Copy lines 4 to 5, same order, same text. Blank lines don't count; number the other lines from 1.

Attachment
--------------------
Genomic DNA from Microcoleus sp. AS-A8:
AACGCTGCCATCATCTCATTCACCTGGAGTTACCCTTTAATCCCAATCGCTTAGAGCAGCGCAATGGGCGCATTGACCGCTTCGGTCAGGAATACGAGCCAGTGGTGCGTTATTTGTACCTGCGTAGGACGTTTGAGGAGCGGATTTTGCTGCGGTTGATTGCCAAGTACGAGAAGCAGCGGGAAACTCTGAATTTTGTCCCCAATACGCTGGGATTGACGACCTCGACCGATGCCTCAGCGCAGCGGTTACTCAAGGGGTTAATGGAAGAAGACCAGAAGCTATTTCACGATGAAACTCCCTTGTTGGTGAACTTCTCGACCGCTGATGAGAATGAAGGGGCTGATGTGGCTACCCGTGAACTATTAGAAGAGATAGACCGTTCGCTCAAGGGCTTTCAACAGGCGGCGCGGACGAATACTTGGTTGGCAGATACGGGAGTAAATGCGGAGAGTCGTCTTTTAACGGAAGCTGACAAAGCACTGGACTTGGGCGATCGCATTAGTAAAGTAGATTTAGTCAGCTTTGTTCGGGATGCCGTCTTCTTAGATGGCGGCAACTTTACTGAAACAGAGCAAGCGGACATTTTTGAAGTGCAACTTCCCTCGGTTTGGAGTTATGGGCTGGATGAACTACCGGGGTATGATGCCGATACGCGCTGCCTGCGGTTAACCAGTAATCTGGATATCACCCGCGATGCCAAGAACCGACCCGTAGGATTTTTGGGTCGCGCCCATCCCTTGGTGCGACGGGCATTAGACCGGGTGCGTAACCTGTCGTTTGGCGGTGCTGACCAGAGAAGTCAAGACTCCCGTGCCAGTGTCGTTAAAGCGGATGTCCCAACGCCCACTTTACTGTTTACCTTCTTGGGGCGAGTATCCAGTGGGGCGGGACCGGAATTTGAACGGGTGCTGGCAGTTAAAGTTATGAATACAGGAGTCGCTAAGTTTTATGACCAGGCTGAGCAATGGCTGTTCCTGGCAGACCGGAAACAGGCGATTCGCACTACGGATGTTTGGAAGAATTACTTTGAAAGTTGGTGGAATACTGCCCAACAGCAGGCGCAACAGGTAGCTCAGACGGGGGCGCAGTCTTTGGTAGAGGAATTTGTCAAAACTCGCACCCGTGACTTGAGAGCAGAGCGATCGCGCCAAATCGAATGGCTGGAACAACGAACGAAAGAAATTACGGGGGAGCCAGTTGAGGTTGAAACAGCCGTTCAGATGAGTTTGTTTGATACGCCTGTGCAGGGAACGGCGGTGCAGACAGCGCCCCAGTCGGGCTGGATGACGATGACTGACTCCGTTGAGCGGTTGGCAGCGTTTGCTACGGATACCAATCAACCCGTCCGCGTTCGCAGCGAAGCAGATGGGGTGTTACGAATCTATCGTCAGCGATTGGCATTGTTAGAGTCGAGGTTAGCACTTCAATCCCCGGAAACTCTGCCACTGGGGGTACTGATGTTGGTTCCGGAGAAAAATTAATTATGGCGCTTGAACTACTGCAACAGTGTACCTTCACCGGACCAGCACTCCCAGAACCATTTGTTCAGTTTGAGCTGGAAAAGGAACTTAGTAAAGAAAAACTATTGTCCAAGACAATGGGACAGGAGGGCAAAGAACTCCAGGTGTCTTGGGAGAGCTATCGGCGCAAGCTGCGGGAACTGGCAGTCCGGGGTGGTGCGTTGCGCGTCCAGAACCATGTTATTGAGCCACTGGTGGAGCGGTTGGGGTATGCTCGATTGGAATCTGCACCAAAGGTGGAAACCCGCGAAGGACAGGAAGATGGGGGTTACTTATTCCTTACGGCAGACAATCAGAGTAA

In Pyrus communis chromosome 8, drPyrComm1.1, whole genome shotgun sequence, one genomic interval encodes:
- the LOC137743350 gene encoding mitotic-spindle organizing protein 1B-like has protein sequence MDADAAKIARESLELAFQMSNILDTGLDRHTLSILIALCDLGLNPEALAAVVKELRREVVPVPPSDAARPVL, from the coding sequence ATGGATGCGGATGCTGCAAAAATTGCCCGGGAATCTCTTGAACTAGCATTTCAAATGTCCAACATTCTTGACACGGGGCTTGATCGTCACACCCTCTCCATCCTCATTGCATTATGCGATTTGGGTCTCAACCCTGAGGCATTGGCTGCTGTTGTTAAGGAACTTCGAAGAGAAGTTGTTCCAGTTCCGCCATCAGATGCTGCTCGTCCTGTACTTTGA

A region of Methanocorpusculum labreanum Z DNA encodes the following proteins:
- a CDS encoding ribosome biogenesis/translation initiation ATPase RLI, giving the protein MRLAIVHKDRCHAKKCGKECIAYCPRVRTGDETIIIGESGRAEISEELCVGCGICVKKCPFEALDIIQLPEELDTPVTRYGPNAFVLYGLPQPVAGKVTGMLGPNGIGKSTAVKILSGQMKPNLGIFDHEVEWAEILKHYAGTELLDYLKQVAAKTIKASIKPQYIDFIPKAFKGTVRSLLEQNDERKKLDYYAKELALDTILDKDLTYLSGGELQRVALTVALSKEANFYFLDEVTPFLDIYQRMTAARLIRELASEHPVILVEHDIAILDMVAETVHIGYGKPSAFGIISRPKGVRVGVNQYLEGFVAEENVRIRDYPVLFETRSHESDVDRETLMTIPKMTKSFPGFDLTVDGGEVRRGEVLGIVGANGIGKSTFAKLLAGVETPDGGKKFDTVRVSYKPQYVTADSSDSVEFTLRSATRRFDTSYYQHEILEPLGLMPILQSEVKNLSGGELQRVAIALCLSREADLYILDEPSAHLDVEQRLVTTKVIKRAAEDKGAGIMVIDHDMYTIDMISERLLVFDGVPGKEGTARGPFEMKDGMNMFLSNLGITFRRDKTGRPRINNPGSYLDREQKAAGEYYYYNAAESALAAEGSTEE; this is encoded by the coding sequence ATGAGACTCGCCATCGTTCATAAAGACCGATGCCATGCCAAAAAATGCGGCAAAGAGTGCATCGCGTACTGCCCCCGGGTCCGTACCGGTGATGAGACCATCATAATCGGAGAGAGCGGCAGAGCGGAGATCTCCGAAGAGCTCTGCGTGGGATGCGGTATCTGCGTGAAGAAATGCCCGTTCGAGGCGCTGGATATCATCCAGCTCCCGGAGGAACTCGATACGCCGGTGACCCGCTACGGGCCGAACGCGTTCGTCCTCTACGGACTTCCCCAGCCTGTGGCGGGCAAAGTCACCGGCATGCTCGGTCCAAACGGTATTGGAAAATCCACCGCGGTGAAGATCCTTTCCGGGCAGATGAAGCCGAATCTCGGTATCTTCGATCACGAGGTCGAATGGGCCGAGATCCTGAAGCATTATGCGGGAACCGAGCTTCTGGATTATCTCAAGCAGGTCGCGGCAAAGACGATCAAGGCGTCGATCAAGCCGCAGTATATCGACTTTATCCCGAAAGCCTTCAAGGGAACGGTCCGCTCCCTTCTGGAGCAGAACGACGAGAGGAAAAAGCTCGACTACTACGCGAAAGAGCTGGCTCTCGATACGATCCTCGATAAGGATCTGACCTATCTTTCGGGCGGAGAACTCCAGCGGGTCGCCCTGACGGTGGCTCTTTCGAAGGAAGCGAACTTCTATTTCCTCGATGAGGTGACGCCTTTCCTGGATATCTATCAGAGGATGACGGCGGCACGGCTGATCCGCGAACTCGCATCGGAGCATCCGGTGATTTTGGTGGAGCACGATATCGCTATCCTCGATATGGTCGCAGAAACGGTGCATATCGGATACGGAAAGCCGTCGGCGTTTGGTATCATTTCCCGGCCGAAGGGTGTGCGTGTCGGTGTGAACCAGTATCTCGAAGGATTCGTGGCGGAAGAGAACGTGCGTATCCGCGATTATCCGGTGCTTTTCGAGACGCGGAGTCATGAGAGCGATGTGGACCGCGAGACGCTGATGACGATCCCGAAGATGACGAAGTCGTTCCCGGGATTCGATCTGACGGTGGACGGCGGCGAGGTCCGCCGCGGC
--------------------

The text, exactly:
- the LOC137743350 gene encoding mitotic-spindle organizing protein 1B-like has protein sequence MDADAAKIARESLELAFQMSNILDTGLDRHTLSILIALCDLGLNPEALAAVVKELRREVVPVPPSDAARPVL, from the coding sequence ATGGATGCGGATGCTGCAAAAATTGCCCGGGAATCTCTTGAACTAGCATTTCAAATGTCCAACATTCTTGACACGGGGCTTGATCGTCACACCCTCTCCATCCTCATTGCATTATGCGATTTGGGTCTCAACCCTGAGGCATTGGCTGCTGTTGTTAAGGAACTTCGAAGAGAAGTTGTTCCAGTTCCGCCATCAGATGCTGCTCGTCCTGTACTTTGA

A region of Methanocorpusculum labreanum Z DNA encodes the following proteins: